3 Marines Killed In Baghdad Blast

U.S. soldiers stand at the site of a roadside bomb attack on a military vehicle in Baghdad, Iraq, June 29, 2004. A soldier at the scene said that several military personel were killed in the blast.
AP
A roadside bomb detonated near a U.S. military convoy in a residential neighborhood in southeast Baghdad on Tuesday and killed three U.S. Marines while wounding two others in the first fatal attack since the sovereignty transfer.

A U.S. soldier at the scene said several troops were wounded or killed when the blast hit the lead vehicle.

Footage from Associated Press Television News showed blood inside a slightly damaged Humvee and a flak vest laying in the road.

Word of the blast came as three Turkish hostages were released by militants in Iraq, the Turkish foreign minister said.

"Our citizens have been released," Foreign Minister Abdullah Gul told state television. "We've struggled a lot for their release."

In other recent developments:

  • Prime Minister Iyad Allawi said Tuesday that Saddam Hussein and up to 11 top detainees will be transferred Wednesday to Iraqi legal custody.
  • Iraqi militants shot dead an American hostage they had held hostage for three months, saying the killing was because of U.S. policy in the Mideast nation, Al-Jazeera television reported Tuesday. The station reported that the slain soldier was Spc. Keith M. Maupin, but the U.S. military said it could not confirm whether a man shown being shot in a murky videotape was indeed Maupin, who was taken hostage after an April 9 attack outside Baghdad.
  • In a separate hostage-taking, the father of a U.S. Marine who was reported kidnapped by militants on Monday issued a plea for his release. The captors of Cpl. Wassef Ali Hassoun have threatened to behead him. Hassoun, an American Marine of Lebanese descent, was shown blindfolded, with a sword brandished over his head in a videotape aired on Al-Jazeera on Sunday. The militants threatened to behead him unless all Iraqis "in occupation jails" are freed. They did not set a timeframe.
  • NATO leaders agreed to help train Iraq's armed forces — a decision that fell short of U.S. hopes that the security alliance would take a larger role in Iraq.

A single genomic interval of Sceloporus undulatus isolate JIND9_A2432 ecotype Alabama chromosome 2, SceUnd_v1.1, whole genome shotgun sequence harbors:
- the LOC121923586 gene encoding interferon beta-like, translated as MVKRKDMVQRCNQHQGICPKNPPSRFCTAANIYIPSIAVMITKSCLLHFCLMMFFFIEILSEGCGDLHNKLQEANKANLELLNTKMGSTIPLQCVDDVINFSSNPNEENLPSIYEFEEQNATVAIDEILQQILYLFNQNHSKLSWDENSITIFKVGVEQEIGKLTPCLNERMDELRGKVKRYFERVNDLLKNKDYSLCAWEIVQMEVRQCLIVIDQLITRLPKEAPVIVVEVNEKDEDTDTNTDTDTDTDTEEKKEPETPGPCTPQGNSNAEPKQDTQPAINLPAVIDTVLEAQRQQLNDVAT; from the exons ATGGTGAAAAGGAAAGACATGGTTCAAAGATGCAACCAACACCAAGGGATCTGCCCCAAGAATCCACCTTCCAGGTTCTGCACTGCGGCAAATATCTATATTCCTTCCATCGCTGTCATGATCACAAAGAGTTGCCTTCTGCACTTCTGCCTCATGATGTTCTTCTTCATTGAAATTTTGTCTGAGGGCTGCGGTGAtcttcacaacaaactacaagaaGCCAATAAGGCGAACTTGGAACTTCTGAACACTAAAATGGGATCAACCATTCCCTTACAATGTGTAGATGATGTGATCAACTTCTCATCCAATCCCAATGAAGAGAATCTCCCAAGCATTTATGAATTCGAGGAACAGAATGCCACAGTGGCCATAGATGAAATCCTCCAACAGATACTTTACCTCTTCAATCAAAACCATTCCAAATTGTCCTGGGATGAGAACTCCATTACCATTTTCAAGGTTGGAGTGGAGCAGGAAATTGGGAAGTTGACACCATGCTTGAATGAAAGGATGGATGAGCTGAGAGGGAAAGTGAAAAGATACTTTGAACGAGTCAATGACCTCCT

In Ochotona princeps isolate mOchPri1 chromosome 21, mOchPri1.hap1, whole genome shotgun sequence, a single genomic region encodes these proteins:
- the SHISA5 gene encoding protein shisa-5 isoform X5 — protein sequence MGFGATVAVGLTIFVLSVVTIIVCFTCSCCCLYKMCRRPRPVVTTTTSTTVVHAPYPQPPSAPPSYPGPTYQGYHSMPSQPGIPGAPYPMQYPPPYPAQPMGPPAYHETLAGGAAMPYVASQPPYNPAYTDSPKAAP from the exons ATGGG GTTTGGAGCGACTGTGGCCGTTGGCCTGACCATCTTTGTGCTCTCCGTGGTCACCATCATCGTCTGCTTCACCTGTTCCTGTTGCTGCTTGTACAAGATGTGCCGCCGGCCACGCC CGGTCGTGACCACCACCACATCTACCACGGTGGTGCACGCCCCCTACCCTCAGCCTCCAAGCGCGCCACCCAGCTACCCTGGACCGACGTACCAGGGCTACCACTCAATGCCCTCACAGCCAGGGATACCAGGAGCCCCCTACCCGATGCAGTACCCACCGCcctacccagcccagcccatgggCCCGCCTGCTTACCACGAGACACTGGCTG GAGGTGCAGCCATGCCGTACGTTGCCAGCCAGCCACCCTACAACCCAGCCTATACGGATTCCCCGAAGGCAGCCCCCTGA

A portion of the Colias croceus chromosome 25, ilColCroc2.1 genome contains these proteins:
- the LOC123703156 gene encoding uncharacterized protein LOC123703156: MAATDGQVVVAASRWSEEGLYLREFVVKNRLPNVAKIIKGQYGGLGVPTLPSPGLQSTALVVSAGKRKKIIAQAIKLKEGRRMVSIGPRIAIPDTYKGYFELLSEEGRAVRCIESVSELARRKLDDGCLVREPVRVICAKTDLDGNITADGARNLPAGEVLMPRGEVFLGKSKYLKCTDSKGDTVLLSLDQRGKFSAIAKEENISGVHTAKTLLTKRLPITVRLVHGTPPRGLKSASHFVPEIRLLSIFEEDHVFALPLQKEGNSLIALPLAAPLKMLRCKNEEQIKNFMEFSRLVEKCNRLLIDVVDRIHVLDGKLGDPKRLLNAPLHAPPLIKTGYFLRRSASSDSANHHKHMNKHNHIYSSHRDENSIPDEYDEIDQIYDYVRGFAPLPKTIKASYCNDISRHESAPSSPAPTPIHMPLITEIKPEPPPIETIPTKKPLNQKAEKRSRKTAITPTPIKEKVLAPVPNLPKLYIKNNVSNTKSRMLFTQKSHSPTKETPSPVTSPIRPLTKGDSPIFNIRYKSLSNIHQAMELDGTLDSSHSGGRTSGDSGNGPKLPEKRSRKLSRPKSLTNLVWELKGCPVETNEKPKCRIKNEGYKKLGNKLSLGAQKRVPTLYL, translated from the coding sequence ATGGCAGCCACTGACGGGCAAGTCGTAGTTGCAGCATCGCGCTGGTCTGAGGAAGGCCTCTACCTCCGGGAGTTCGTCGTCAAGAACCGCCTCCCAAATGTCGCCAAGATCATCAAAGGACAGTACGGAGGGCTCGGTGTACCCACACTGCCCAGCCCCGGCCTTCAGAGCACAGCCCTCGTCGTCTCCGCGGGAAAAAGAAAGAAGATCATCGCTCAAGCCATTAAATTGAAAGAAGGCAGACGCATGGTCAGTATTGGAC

• In Baghdad, assailants attacked a U.S. patrol in the Azimiya neighborhood. One civilian was killed, according to an official in the Interior Ministry who spoke on condition of anonymity.
  • Early Tuesday, gunmen attacked a police station in Mahmudiyah, 20 miles south of Baghdad, killing one officer and one civilian, said policeman Satar al-Ghareri. Some eyewitnesses said the gunmen recited Quranic verses before peppering the police station with bullets and rocket-propelled grenade-fire.
  • Also Tuesday, a roadside bomb exploded as a senior Kurdish police official was heading to work, killing one of this guards and wounding him, police said.

    Word of the release of the Turkish men first surfaced in a report on Al-Jazeera television that said an extremist group responsible for beheading two other foreign hostages had announced it was releasing the three Turk hostages "for the sake of their Muslim brothers."

    The Arab satellite station broadcast a videotape showing the three, believed to have been contractors, kneeling in front of three members of Abu Musab al-Zarqawi's Tawhid and Jihad movement, as one of the militants read a statement.

    "For the sake of you, our brothers, and Muslims of the people of Turkey ... we will release these hostages and send them safely home," the statement said.

    Two other Turkish hostages held by militants in Iraq were allowed to call their families to say they would be freed within a week after their company agreed to kidnappers' demands to stop working as a contractor for the U.S. military in Iraq, CNN-Turk television reported.

    The fathers of the two hostages said in phone interviews Tuesday with the private network that the two hostages — Soner Sercali, an air conditioning repairman, and his co-worker Murat Kizil — were in good health. They have been reported missing since June 1.

    Sercali's father Feridun said their company, Kayteks, had agreed to stop doing business in Iraq.

    Neither the company nor the families could be reached for comment Tuesday.

    The Turkish news agency Ihlas on Monday released a photograph of the two hostages showing them squatting in front of five masked men armed with machine guns and rocket-propelled grenades. The agency said its photographer took the picture at an unspecified location in Iraq.

    Thousands of Turks work as truck drivers or contractors in Iraq. The kidnapped Turks were accused of working for the U.S. occupiers.